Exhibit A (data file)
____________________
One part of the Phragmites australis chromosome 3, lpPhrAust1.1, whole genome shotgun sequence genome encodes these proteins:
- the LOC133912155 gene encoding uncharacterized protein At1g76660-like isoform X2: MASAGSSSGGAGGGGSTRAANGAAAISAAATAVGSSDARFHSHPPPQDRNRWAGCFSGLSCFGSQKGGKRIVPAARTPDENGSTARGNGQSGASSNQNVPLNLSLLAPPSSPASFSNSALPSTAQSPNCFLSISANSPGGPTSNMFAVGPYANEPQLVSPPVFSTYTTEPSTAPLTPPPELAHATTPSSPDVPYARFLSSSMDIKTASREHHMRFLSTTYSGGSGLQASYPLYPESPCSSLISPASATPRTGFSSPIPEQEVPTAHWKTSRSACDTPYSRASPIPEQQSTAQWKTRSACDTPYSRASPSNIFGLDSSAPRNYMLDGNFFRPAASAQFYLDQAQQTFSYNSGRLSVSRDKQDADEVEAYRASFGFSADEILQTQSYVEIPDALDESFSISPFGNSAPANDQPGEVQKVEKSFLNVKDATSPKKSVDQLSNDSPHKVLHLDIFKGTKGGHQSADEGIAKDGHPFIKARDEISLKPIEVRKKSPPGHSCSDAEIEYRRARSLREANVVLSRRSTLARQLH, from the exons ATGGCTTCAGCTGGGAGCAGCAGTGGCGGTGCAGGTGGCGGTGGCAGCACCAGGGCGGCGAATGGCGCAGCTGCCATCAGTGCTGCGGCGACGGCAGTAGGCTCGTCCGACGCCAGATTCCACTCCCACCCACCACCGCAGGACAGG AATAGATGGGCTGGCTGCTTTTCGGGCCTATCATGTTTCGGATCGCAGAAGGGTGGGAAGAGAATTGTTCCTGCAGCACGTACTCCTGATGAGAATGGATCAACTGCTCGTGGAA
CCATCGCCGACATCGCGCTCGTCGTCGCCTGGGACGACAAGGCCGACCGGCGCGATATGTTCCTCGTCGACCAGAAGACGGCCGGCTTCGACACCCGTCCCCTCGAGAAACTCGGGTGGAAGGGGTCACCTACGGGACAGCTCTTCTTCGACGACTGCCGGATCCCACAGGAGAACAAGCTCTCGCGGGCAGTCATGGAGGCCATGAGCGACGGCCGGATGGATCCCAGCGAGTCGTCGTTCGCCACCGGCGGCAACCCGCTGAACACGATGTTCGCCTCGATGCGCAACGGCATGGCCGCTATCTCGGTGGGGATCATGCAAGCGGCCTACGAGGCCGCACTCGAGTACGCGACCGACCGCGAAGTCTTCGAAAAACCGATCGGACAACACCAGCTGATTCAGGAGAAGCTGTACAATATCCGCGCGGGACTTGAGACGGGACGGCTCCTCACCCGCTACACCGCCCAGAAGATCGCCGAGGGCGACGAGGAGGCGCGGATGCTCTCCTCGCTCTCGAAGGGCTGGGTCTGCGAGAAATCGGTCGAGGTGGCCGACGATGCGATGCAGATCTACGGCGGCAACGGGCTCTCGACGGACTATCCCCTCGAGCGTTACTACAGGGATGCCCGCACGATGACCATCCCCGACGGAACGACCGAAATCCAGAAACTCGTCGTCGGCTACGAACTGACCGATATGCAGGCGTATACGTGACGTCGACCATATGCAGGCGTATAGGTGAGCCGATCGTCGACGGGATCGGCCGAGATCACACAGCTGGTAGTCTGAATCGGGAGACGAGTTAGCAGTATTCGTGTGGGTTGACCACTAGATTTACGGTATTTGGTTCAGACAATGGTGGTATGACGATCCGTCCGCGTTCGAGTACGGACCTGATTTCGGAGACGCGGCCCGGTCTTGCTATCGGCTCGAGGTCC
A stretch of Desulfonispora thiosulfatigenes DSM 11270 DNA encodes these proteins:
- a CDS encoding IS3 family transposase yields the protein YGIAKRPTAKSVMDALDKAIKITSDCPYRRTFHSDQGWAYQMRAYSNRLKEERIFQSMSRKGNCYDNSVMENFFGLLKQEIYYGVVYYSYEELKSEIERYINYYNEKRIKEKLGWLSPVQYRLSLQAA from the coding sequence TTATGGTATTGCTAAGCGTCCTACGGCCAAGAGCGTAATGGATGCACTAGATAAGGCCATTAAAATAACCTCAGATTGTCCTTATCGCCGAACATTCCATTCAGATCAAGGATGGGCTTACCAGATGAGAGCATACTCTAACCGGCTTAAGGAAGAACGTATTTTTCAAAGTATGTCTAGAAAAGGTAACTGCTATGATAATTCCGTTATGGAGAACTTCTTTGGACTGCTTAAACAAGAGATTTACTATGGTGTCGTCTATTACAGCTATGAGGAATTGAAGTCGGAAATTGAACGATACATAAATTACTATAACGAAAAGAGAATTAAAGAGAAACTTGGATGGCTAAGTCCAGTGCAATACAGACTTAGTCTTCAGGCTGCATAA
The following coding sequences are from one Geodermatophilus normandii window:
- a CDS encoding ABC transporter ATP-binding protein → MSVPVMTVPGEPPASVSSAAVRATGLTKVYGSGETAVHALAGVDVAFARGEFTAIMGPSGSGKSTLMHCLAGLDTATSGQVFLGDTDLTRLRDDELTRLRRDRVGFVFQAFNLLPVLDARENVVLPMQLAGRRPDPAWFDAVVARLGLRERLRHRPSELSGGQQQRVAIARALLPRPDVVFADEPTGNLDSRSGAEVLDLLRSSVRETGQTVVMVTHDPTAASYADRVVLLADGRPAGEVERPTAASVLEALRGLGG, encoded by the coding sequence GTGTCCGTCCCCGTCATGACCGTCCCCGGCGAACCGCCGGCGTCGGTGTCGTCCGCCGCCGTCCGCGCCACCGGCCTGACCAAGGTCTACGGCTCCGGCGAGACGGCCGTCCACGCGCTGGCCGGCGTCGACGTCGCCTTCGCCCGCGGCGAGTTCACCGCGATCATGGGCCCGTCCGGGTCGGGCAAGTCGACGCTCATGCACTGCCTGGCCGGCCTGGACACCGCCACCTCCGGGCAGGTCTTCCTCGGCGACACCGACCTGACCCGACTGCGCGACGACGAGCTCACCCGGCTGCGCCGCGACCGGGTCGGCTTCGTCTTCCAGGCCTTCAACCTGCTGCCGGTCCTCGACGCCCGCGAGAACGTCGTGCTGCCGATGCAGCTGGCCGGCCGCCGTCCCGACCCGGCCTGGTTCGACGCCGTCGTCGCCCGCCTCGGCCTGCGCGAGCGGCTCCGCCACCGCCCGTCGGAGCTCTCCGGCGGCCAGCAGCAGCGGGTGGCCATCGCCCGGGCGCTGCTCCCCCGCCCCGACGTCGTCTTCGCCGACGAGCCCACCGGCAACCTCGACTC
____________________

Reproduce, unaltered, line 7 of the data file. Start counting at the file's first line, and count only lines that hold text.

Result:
- a CDS encoding ABC transporter ATP-binding protein → MSVPVMTVPGEPPASVSSAAVRATGLTKVYGSGETAVHALAGVDVAFARGEFTAIMGPSGSGKSTLMHCLAGLDTATSGQVFLGDTDLTRLRDDELTRLRRDRVGFVFQAFNLLPVLDARENVVLPMQLAGRRPDPAWFDAVVARLGLRERLRHRPSELSGGQQQRVAIARALLPRPDVVFADEPTGNLDSRSGAEVLDLLRSSVRETGQTVVMVTHDPTAASYADRVVLLADGRPAGEVERPTAASVLEALRGLGG, encoded by the coding sequence GTGTCCGTCCCCGTCATGACCGTCCCCGGCGAACCGCCGGCGTCGGTGTCGTCCGCCGCCGTCCGCGCCACCGGCCTGACCAAGGTCTACGGCTCCGGCGAGACGGCCGTCCACGCGCTGGCCGGCGTCGACGTCGCCTTCGCCCGCGGCGAGTTCACCGCGATCATGGGCCCGTCCGGGTCGGGCAAGTCGACGCTCATGCACTGCCTGGCCGGCCTGGACACCGCCACCTCCGGGCAGGTCTTCCTCGGCGACACCGACCTGACCCGACTGCGCGACGACGAGCTCACCCGGCTGCGCCGCGACCGGGTCGGCTTCGTCTTCCAGGCCTTCAACCTGCTGCCGGTCCTCGACGCCCGCGAGAACGTCGTGCTGCCGATGCAGCTGGCCGGCCGCCGTCCCGACCCGGCCTGGTTCGACGCCGTCGTCGCCCGCCTCGGCCTGCGCGAGCGGCTCCGCCACCGCCCGTCGGAGCTCTCCGGCGGCCAGCAGCAGCGGGTGGCCATCGCCCGGGCGCTGCTCCCCCGCCCCGACGTCGTCTTCGCCGACGAGCCCACCGGCAACCTCGACTC